A National Private Pilot Licence (NPPL) Microlight licence is required to fly microlights, and can be gained by training with a qualified flying instructor in accordance with a Civil Aviation Authority (CAA) syllabus of training. The minimum requirements are:
25 hours total flying time to include:
10 hours solo consolidation including two qualifying cross country flights of 40 nautical miles or one 100 nautical mile cross country flight with 2 landings at least 15 miles apart.
15 hours total flying time for a restricted NPPL microlight licence to include:
7 hours total solo time. This licence would limit you to flying in the local area but can be upgraded after completing the full 25 hours and the cross country elements.
General Skills Test
In either case, you will need to pass a General Skills Test and an oral exam, which is much akin to a driving test. In addition to this you will need to pass 5 multiple choice exams in the following subjects:
- Principles of flight
- Air law
- Human factors
Learning to fly is fascinating and good fun. A microlight licence is simpler than a conventional aircraft licence and can be gained in approximately two thirds of the flying time and half the cost. We also offer a ground school to teach and assist you with the theoretical exams.
The above licence requirements are minimums and do not guarantee a pass, everyone learns at different rates and times may vary. However anyone with determination and a little application should be able to “gain their wings”.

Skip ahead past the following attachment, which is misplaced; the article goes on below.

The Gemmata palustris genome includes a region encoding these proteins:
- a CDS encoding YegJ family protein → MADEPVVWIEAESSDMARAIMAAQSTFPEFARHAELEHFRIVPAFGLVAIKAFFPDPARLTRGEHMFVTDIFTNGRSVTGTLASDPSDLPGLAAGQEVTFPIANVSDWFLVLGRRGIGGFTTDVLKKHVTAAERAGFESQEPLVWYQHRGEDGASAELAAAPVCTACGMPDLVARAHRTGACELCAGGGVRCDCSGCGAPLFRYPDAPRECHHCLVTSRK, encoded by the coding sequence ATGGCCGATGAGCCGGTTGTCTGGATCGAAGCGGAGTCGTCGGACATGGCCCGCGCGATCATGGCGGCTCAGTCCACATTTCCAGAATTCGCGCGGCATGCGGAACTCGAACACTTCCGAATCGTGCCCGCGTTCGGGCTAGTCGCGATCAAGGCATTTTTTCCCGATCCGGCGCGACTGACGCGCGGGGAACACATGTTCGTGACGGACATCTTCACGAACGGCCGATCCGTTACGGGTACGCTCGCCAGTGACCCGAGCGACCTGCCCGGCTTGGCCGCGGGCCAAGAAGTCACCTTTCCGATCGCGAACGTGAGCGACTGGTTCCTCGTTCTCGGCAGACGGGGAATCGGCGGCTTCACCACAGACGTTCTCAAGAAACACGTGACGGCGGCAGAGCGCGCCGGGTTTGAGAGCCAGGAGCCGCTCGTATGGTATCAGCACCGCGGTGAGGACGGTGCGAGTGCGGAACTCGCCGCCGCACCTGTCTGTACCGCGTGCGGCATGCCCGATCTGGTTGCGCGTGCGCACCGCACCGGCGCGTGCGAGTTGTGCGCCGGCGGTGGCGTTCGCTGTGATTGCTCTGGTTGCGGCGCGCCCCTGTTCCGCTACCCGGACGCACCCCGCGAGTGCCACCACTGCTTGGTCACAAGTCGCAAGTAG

Looking for Inspiration?
Richard Symonds put together this video clip “Why We Fly” from his flight along the Jurassic coast in Dorset by flexwing microlight back in 2016 – enjoy!
Flying tuition per flying hour (includes an additional briefing and debriefing – total lesson time approximately 2 hours).
|Using School Aircraft|
|Dual Tuition per Flying Hour||£120|
|Solo Flying Under Supervision||£120|
|Using your own Aircraft|
|Dual Tuition per Flying Hour||£80|
|Solo Flying Under Supervision||£30|
After your initial dual training period of approximately 15 to 20 hours or as your training approaches circuit training (taking off, landing and flying in the airfield circuit) you will eventually be confident enough and have had sufficient training to complete your hours flying solo, having achieved a good standard of airmanship. These hours will vary dependent upon each individual’s ability to learn. Your solo hours can then either be in your own aircraft or a school aircraft. The cost of the school aircraft will include insurance, fuel and hangarage. A current medical declaration must be obtained before going solo
|Ground Tuition and Exam Charges|
|Ground school individual tuition per hour||£30|
|Written exam charges per paper||£30|